8. “Remythologizing is a form of biblical reasoning, a matter of thinking about the subject matter along the various forms of biblical discourse that present it.” (29) It’s not a matter of thinking or reading the Bible, but thoughtfully paying attention to the way the Bible teaches us to think. For instance, paying attention to the particular way a metaphor is used to communicate truth as opposed to a straightforward syllogism.

9. “Remythologizing means attending to biblical polyphony and recognizing the dialogical nature of theodramatic testimony and theological truth.” (30) God isn’t a boring communicator and the subject matter is too grand to be captured in simple fashion. Vanhoozer’s project is about paying attention to all the different ways and means, as well as angles (history, eschatology, ontology) and perspectives (divine, human, powers) from which the truth is communicated in order to “do justice” to the diverse voices in Scripture. Remythologizing shouldn’t result in flat theology.

10. “In sum, remythologizing is best defined in contrast to demythologizing as a type of first theology.” (30) First theology is how your doctrine of God, Scripture, and hermeneutics all play into one another. Remythologizing is Vanhoozer’s proposal for how that all should go together in light of the triune God’s communicating activity in the theodrama of Scripture.

Of course, Vanhoozer does much more than just put forward a methodology in this work. He shows you what he means by all of this in the process of doing some real theology involving close reading of texts, addressing issues in the doctrine of God in like the Creator/creature relationship as well as God’s impassibility, developing a doctrine of the Trinity along the lines of communicative categories, and bridging the gap between Thomism and Barthianism.  Among other things.

The long and the short of it, though, is that remythologizing is a renewed program of thinking about God on the basis of what God has said and done in Jesus Christ and the Scriptures in the power of the Spirit. In many ways, it’s simply a retooling, a new articulation of a very old approach. Of course, as Pascal says, “Let no one say I have said nothing new; the arrangement of the material is new. In playing tennis both players play the same ball, but one plays it better.”

Vanhoozer plays the ball quite well in our postmodern context and theologians of all stripes would do well to learn from this master theological re-arranger.

Soli Deo Gloria

9 thoughts on “Vanhoozer’s 10 Theses On “Remythologizing” in Plain(er) English

  1. Mostly as an aside – while I’ve never read Vanhoozer (a sin, I know) – a lot of this actually seems to be pretty heavily influenced by Van Til. Specifically the neutral ground conversation, the Creator-creature distinction, God’s condescension to communicate with creation, and the absolute focus on having our epistemology be rooted in God and His Word and the interplay of our epistemology with ethics and metaphysics.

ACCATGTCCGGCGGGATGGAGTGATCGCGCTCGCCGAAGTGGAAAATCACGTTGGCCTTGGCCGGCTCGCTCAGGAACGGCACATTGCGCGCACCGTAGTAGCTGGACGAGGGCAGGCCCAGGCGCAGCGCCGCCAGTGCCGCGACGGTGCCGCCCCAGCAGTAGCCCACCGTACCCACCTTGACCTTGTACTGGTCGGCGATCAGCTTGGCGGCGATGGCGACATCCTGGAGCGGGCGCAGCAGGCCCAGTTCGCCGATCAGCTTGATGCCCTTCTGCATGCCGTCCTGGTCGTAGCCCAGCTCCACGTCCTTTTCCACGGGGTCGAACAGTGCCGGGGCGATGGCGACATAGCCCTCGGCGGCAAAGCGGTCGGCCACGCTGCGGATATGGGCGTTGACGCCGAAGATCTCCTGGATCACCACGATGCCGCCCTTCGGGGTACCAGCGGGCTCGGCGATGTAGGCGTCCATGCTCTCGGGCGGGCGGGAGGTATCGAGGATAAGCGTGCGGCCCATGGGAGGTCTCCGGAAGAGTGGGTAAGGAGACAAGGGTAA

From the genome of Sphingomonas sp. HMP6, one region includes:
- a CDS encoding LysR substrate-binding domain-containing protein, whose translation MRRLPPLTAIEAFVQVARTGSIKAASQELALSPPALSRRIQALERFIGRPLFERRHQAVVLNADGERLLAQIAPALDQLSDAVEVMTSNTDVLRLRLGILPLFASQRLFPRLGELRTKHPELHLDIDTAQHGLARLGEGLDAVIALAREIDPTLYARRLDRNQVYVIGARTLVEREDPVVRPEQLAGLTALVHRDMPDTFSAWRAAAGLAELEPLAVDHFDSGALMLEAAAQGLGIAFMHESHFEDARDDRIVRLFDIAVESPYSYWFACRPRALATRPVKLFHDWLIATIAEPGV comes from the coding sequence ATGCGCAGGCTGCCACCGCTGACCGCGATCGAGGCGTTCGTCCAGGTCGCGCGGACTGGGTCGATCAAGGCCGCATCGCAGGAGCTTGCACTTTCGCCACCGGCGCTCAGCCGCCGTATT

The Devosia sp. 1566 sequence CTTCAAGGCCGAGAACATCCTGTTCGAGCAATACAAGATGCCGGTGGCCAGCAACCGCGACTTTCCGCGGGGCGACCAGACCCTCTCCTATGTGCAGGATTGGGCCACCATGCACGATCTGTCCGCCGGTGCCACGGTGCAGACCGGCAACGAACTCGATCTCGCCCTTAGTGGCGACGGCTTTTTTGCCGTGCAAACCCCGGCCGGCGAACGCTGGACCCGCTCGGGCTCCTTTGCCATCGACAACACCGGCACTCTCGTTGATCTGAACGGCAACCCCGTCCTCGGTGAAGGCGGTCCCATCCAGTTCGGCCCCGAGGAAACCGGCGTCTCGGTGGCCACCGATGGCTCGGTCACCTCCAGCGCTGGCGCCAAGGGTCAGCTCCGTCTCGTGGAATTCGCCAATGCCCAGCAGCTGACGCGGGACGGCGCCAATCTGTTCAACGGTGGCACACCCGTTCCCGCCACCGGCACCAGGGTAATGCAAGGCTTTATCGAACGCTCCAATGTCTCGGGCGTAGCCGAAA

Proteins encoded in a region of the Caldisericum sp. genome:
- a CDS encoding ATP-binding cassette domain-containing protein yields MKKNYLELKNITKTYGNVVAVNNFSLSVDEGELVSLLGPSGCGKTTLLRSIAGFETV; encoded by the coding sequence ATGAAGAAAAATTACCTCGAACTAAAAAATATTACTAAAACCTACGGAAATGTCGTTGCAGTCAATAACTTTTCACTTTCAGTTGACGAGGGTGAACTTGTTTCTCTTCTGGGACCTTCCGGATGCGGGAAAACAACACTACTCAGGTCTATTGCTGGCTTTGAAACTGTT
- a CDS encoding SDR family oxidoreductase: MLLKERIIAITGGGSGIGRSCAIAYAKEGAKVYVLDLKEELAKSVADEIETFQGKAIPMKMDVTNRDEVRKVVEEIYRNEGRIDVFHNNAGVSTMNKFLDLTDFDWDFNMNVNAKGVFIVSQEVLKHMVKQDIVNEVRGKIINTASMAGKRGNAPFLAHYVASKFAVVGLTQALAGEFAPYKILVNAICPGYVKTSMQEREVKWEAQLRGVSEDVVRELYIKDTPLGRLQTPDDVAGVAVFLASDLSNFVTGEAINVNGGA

All of that to say, if you are looking for further material, I will shamelessly plug Van Til’s “Christian Apologetics.” However, before reading that I do suggest running through John Frame’s dissertation, “Machen’s Warrior Children” as a disclaimer to do away with what Van Til does badly (interacting with other contributors in the discussion – usually taking the traditional Reformed approach of bashing them to a bloody mess with the “Sledgehammer of Good Theology”) and keep what he does well (promote worship in Christian philosophy and epistemology by maintaining a high and consistent view of God). And also that I need to read Vanhoozer.

    • Well, Vanhoozer’s method is essentially Reformed. I think he might have dedicated this book to Frame, although, IMO he surpasses him in sophistication, certainly in style. There’s also a lot of overlap with Michael Horton on whose works he is explicitly dependent in places. All that said, I’ve been meaning to check out Van Til. I’ve read stuff by his students and I keep on coming away wit the impression that it’s good theology and horrible on the ground apologetics.

      • I certainly can’t disagree with that assessment. He leaves a lot of the application to his audience (another one of the problems of the separation of the church and the academy?), but I think there is room for on the ground apologetics, but it requires some thought and application that Van Til doesn’t dive into. But then, while I think apologetics is a good subject to study, it strikes me that it usually doesn’t work on its own. Christianity isn’t just intellectual, and I think that’s where apologetics has gone astray a bit. Ideally, I think the goal of apologetics should be evangelism, and the discourse on apologetics tends to solely be intellectual and is about as far from applicable evangelism as you can get. Rather, I tend to think that an approach of needing a full appeal – body, mind, and spirit – is needed.

        As for Frame, I can’t compare him to Vanhoozer – I’m in one of Frame’s classes currently, and he seems quality, but I don’t have any comparison against him as I haven’t read Vanhoozer. He takes the anti-sledgehammer approach though, which I am really happy with. His book, Doctrine of the Knowledge of God has been good so far and he backs it with a lot of reference to Scripture. But it isn’t a light, fast read and suffers from the same issues I have stated in the first paragraph.

  2. Sorry – didn’t mean for it to come across that I’d taken it that way. Just as a plug to not disregard him either. I’m at a point where I am just trying to hear as many voices as possible on theology so as to not disregard the good things they say for the bad or just because someone else might be more quality overall. Public discourse today seems to be full of, “But x says and we all know x is always right…” or some variant of such with a different names inserted and you don’t really get a lot of cooperative progression in that type of conversation.

  3. Pingback: Derek Rishmawy – Vanhoozer’s 10 Theses On “Remythologizing” in Plain(er) English » Christian Apologetics & Intelligence Ministry
  4. Pingback: Is Vanhoozer Still a 5-Point Alvinist? (Engaging KJV Pt. 3) | Reformedish